From time to time, in the normal course of our business, we are a party to litigation matters and claims. Litigation can be expensive and disruptive to normal business operations. Moreover, the results of complex legal proceedings are difficult to predict and our view of these matters may change in the future as the litigation and events related thereto unfold. We expense legal fees as incurred. Insurance recoveries associated with legal costs incurred are recorded when they are deemed probable of recovery.
As previously disclosed, in March 2015, we were named in a purported class action lawsuit in the United States District Court for the Eastern District of Pennsylvania, styled Stokes v. RealPage, Inc., Case No. 2:15-cv-01520. The claims in this purported class action relate to alleged violations of the Fair Credit Reporting Act (“FCRA”) in connection with background screens of prospective tenants of our clients.
As previously disclosed, in November 2014, we were named in a purported class action lawsuit in the United States District Court for the Eastern District of Virginia, styled Jenkins v. RealPage, Inc., Case No. 3:14cv758. The claims in this purported class action relate to alleged violations of the FCRA in connection with background screens of prospective tenants of our clients.
Following various procedural motions, on June 19, 2017, the court in both the Stokes case and Jenkins case consolidated the cases, for purposes of settlement. On June 30, 2017, the parties signed a Settlement Agreement and Release covering both cases, and the plaintiffs in the consolidated cases filed an uncontested motion for preliminary approval of the class action settlement and the notice to the class. On August 3, 2017, the court issued a written order preliminarily approving the proposed class settlement. Following the final approval hearing on February 6, 2018, the court entered an order granting final approval of the settlement.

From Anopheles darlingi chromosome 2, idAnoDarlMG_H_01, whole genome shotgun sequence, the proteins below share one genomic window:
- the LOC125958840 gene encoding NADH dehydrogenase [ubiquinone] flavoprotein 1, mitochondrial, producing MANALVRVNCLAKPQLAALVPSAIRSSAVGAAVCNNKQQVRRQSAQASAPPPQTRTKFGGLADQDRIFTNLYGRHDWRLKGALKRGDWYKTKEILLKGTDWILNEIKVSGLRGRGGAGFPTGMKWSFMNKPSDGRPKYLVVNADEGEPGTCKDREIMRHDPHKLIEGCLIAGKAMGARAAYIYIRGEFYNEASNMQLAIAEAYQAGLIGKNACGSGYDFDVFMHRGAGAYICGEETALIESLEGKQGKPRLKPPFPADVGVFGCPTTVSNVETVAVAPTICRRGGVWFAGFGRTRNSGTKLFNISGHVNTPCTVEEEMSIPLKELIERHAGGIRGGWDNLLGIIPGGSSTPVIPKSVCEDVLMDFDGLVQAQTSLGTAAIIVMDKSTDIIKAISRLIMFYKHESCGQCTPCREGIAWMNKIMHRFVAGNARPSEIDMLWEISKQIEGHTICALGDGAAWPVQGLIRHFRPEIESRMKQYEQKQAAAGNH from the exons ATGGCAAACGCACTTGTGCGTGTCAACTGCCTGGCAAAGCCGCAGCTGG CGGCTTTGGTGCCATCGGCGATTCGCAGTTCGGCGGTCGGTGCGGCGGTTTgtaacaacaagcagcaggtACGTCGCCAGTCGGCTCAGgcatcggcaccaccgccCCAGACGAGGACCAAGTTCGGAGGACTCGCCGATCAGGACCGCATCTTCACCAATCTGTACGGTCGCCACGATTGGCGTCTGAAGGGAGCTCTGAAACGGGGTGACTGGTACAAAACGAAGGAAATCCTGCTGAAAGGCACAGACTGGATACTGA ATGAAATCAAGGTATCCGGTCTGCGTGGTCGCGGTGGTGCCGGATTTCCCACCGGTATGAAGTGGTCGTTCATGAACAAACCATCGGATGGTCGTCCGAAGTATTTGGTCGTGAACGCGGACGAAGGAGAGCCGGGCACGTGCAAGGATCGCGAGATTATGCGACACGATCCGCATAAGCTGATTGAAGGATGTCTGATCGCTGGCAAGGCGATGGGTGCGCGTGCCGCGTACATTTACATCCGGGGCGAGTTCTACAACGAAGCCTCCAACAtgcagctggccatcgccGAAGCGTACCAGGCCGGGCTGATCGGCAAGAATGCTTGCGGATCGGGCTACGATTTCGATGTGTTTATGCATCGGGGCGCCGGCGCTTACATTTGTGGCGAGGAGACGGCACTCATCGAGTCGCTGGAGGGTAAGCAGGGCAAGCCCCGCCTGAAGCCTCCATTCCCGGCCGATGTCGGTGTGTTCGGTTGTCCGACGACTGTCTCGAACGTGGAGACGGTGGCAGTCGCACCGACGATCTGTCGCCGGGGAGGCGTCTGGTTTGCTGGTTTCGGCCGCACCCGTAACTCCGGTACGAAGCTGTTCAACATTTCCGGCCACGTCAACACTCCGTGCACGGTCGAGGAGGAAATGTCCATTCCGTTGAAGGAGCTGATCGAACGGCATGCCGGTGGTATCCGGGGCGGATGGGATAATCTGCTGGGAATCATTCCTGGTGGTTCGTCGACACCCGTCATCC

On February 23, 2015, we received from the Federal Trade Commission (“FTC”) a Civil Investigative Demand consisting of interrogatories and a request to produce documents relating to our compliance with the FCRA. We responded to the request and requests for additional information by the FTC. On November 2, 2017, the FTC staff informed us of its belief that there was a basis for claims that could include monetary and injunctive relief against us for failing to follow reasonable procedures to assure maximum possible accuracy of our tenant screening reports. We believe that our business practices did not, and do not, violate the FCRA or any other laws.
In October 2018, we reached a settlement with the FTC resolving all issues raised by the FTC related to this matter. Under the settlement, we paid $3.0 million to the FTC and agreed to continue to comply with the FCRA. The settlement does not require any changes to our current business practices.
At December 31, 2018 and 2017, we had accrued amounts for estimated settlement losses related to legal matters. We do not believe there is a reasonable possibility that a material loss exceeding amounts already recognized may have been incurred as of the date of the balance sheets presented herein.
We are involved in other legal proceedings and claims, including purported class action lawsuits, not described above that are not likely to be material either individually or in the aggregate based on information available at this time. Our view of these matters may change as the litigation and events related thereto unfold.